Julia takes a page from Go, adds composable multi-threading feature
The Julia programming language introduced composable multi-threaded parallelism. Let’s take a look under the hood and see where this language is headed, and what it includes. It may not be the most popular language, but attendees of JuliaCon in Baltimore are showing off its specific uses and creations made with the language.
Have you met Julia? According to the GitHub README, “Julia is a high-level, high-performance dynamic language for technical computing.” While it may not take the prize for the most popular language, it has some impressive features and functions for technical computing. According to the latest RedMonk language ranking, Julia is the 33rd most popular programming language.
An announcement on July 23, 2019 introduced composable multi-threaded parallelism. Golang users might take an interest since Go uses composable parallelism.
Meanwhile, JuliaCon wraps up in Baltimore, Maryland, hosting talks about its use cases and tutorials. (Just a few examples of the offerings: a plotting library written entirely in Julia, smart home functions on the Raspberry Pi and Julialang, and how Julia helped a speaker generate figures for a textbook.)
Composable multi-threaded parallelism
Let’s take a look at the new feature:
From the announcement:
“In this paradigm, any piece of a program can be marked for execution in parallel, and a “task” will be started to run that code automatically on an available thread. A dynamic scheduler handles all the decisions and details for you. Here’s an example of parallel code you can now write in Julia:
import Base.Threads.@spawn function fib(n::Int) if n < 2 return n end t = @spawn fib(n - 2) return fib(n - 1) + fetch(t) end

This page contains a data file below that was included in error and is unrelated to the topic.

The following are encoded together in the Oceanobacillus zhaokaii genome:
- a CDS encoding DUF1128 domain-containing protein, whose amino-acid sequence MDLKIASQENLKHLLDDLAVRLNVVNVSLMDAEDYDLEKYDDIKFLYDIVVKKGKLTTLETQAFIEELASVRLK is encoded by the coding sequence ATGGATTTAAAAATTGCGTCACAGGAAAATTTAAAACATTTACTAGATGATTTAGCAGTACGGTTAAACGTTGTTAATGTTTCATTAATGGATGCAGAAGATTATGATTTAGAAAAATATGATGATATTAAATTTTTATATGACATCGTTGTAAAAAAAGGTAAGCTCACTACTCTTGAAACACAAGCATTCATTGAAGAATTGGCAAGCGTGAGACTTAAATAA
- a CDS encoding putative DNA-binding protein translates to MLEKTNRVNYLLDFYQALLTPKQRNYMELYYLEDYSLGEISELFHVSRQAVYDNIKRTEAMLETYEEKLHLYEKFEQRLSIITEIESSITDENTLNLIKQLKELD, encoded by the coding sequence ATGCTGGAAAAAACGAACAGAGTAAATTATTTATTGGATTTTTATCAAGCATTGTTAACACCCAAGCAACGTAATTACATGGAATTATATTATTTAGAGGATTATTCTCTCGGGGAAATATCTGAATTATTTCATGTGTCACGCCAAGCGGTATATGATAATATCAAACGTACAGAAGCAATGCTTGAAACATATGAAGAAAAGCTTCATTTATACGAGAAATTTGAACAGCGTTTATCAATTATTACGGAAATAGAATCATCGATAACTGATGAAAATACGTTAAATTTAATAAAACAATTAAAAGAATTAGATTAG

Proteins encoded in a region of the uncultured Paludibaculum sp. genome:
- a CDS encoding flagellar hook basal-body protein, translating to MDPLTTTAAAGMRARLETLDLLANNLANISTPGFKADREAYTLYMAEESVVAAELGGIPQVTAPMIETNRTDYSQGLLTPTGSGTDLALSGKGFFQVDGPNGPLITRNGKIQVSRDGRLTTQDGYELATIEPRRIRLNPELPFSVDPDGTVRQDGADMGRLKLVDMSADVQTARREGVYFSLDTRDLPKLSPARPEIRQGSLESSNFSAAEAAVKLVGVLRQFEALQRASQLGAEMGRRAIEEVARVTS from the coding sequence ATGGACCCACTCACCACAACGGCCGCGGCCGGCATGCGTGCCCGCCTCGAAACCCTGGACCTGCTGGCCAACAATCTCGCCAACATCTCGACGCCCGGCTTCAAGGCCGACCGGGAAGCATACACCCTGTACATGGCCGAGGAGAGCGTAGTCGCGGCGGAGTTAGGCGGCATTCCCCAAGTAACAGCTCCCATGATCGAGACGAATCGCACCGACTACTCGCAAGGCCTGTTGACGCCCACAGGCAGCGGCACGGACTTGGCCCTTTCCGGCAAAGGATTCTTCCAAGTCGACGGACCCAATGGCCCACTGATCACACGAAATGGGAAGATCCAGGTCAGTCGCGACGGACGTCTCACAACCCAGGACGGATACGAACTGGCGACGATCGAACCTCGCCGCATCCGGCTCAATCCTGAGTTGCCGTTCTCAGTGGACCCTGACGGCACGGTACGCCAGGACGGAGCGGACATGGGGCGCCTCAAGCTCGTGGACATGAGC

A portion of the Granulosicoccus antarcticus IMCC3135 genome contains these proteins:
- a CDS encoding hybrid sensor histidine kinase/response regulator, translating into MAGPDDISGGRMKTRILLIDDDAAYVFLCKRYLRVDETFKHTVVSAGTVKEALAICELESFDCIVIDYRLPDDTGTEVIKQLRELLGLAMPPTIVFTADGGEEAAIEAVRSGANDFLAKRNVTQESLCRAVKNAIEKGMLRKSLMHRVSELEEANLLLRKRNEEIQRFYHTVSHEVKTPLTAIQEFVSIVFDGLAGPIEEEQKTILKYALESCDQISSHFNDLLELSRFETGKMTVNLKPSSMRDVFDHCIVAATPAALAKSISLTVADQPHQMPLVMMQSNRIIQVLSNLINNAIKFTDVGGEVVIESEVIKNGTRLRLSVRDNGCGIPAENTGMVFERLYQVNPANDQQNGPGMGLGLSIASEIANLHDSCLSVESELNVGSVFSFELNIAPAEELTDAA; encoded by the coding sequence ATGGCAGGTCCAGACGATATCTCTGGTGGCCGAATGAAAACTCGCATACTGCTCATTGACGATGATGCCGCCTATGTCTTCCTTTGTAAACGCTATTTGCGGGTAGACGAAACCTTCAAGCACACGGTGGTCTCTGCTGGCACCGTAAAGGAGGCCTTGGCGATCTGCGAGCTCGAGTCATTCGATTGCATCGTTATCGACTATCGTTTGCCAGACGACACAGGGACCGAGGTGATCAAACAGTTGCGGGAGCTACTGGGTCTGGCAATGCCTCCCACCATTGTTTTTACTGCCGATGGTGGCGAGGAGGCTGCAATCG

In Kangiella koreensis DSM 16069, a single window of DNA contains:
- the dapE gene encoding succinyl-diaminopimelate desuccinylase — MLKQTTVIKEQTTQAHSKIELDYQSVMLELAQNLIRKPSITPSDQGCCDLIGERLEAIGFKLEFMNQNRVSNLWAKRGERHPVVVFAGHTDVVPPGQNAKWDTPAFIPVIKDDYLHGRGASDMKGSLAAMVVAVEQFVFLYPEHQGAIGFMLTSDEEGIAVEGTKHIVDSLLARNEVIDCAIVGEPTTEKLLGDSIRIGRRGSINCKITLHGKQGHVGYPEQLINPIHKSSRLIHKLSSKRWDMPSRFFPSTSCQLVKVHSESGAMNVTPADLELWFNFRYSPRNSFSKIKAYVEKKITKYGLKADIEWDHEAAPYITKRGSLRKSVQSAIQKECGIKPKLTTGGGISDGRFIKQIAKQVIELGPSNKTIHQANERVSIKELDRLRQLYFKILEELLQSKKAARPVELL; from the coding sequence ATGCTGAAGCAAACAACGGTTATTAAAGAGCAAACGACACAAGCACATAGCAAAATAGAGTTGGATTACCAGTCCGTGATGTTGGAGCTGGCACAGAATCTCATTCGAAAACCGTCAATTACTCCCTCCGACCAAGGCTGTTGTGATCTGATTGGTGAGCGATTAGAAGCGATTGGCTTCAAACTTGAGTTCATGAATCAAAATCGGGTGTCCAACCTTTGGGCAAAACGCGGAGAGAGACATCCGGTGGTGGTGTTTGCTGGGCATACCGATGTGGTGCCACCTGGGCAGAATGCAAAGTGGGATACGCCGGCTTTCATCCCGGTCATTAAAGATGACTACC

The model is portable, free from low-level details, nestable, and composable. With it, users will not have to explicitly start and stop threads, or even know how many processors or threads there currently are. It frees up CPUs from threads.
For now, this feature is in beta testing.
Get acquainted with Julia
The documentation lists a few reasons to use the language over comparable alternatives:
Free and open source (MIT licensed)
User-defined types are as fast and compact as built-ins
No need to vectorize code for performance; devectorized code is fast
Designed for parallelism and distributed computation
Lightweight “green” threading (coroutines)
Unobtrusive yet powerful type system
Elegant and extensible conversions and promotions for numeric and other types
Efficient support for Unicode, including but not limited to UTF-8
Call C functions directly (no wrappers or special APIs needed)
Powerful shell-like capabilities for managing other processes
Lisp-like macros and other metaprogramming facilities
Newcomers to the language should make sure they have the required build tools and libraries. The language also automatically installs external libraries, including LVVM, FEmtoLisp, OpenLibm, LAPACK, and more.